Steve asked the panel about their criteria for organizing engineering teams. Sudhir says the criteria should be based on what stage the company is in. An early-stage startup will organize its engineering team differently than Google.
Sudhir read that the attrition rate for Google’s engineering team is 10%. They have 40,000+ engineers, which means that to backfill the 10% who depart, they need to hire 4,000+ engineers each year. And that doesn’t account for growth.
Google’s backfilling of 4,000+ engineers exceeds the total size of many Silicon Valley engineering teams. At DoorDash, Sudhir was excited to build the Data Platform team from scratch. He grew the team from zero members to eight teams of 8-12 people per team.
Sudhir used a sports analogy to explain team size: know what game you’re playing, then use that to determine team size. For example, in basketball, the team on the court is five players. In baseball, it’s nine players on the field.
Steve asked Sudhir and Wade how they get their teams to achieve clarity around ownership. Wade says to pay attention to system architecture and the structure of code. He’s a believer in Conway’s Law, which says that the design of your product reflects the structure of your organization.
When Wade’s team was building a platform called DigiCert ONE, they started with one scrum team working on one service. As they built more services, they spawned more scrum teams and each team became the owner of that service.
As an organization grows, it’s possible that two different services end up doing the same thing. In this scenario, Wade recommends consolidating those services and their corresponding teams into one. He calls this an “inverse Conway maneuver.”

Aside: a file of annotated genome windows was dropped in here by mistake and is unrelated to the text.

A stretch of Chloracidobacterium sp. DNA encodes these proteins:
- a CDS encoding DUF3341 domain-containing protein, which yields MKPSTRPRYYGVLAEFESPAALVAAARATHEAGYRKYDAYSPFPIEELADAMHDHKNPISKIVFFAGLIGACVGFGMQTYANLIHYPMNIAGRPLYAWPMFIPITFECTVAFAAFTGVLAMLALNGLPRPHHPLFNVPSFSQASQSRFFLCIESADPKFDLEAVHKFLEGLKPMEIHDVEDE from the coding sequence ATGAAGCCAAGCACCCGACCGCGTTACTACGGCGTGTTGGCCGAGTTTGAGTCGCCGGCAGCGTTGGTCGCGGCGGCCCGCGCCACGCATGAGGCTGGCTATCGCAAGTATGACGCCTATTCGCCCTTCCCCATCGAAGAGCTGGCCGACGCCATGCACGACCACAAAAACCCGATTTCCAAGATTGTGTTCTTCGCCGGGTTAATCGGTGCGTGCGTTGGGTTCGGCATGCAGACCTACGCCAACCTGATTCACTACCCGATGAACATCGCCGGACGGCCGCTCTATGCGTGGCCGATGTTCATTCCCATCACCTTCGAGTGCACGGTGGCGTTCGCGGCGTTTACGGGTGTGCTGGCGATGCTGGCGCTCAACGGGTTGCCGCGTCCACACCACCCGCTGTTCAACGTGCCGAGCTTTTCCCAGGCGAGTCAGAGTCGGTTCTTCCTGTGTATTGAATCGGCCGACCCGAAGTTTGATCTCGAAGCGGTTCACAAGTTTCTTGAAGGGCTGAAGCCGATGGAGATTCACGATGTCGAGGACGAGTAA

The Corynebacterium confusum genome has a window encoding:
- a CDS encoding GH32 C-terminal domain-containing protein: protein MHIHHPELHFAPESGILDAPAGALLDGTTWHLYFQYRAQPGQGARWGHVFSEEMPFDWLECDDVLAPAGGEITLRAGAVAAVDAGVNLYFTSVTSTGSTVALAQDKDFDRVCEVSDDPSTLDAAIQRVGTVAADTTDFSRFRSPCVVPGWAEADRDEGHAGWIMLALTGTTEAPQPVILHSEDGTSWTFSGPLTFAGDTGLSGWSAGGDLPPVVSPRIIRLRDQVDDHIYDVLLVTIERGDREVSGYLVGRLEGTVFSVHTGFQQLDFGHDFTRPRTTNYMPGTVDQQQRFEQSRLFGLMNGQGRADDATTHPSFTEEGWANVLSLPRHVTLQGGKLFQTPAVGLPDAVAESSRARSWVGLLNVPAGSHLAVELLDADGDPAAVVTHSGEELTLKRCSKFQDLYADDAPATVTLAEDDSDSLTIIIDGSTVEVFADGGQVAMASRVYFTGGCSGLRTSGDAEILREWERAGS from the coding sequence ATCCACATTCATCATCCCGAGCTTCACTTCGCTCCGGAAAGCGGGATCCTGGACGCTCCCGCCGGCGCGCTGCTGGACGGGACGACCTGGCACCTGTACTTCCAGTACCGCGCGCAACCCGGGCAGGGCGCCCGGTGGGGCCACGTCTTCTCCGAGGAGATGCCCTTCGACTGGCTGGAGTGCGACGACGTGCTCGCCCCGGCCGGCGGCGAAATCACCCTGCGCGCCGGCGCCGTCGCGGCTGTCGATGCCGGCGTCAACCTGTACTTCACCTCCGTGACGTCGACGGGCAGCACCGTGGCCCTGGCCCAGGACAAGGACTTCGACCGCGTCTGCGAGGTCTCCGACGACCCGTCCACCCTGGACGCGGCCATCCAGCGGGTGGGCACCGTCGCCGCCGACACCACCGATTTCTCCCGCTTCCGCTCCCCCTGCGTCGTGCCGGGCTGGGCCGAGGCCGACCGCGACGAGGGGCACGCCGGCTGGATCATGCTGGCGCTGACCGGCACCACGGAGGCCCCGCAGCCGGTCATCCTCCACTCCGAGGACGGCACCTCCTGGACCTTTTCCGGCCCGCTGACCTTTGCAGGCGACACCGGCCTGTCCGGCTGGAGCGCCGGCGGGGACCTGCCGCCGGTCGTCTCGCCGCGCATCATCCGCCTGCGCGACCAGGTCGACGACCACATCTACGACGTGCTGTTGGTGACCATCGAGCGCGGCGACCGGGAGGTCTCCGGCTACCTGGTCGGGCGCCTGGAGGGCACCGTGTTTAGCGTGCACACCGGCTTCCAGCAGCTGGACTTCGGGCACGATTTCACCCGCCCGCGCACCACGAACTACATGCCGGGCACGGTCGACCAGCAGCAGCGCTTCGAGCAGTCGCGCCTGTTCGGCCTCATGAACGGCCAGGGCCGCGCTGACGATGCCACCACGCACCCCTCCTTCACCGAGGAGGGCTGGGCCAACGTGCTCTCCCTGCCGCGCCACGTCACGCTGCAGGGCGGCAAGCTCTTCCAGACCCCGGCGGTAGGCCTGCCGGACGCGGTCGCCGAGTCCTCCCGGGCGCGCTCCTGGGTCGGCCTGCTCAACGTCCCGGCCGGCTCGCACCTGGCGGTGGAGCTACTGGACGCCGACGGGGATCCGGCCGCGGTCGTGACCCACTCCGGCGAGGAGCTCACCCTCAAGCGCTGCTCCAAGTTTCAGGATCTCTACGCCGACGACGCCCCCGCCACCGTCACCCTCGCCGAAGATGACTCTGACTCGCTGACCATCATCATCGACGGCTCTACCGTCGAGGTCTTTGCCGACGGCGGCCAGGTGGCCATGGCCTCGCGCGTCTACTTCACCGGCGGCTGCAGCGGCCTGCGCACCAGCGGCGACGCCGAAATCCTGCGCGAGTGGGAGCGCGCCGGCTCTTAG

Sudhir notes that no one likes to hear about reorgs, although sometimes they are necessary. Sudhir prefers to use data (i.e., metrics) to determine when it’s time to reorganize. When he worked at Netflix, a metric that applied to the entire company was “stream starts per second” (SPS). Leaders used that metric to decide when it was time to reorganize a given engineering team.
Sudhir references the “two pizza rule” from Jeff Bezos and Amazon. It says that a team is too big if two pizzas cannot feed everyone on the team. What’s the downside of having teams that are too large?
Communication issues. As a team grows in size, the ability to effectively communicate across the team suffers and as a result, the team becomes less productive.
Steve asked Wade and Sudhir what metrics they use to measure developer productivity. Wade says that for scrum teams, he measures product velocity and story points to determine how well a team is functioning and how effective it is at completing tasks.
Sudhir says that metrics can be tricky to manage, especially if they’re tied to recognition or bonuses. Define any metric, Sudhir says, and engineers will game the system to achieve it. One metric that Sudhir dislikes is pull requests or the number of check-ins.
Sudhir says that developers hate friction – when there’s a dependency on something or someone down the chain. A good goal for an engineering leader is to reduce friction. Figure out how to get others out of the way in order for engineers to get the job done.
Scrum teams are widely deployed at DigiCert. Wade likes scrum because it’s universally known. “Scrum is a universal language of productivity that’s understood across global disciplines,” says Wade.
When DigiCert engaged with Lohika, the onboarding process was seamless because of scrum. The Lohika engineers participated in daily standups, backlog grooming and backlog planning. There was a level of trust on how work was done. In addition, it was easy to measure velocity and all the project pieces fit together nicely.
Wade says that Lohika was able to breathe new life into their development lifecycle.
DigiCert ONE is a modern, holistic Enterprise PKI manager. It was built in just over a year in a collaboration between DigiCert and Lohika.
Wade mentions the following benefits in working with Lohika: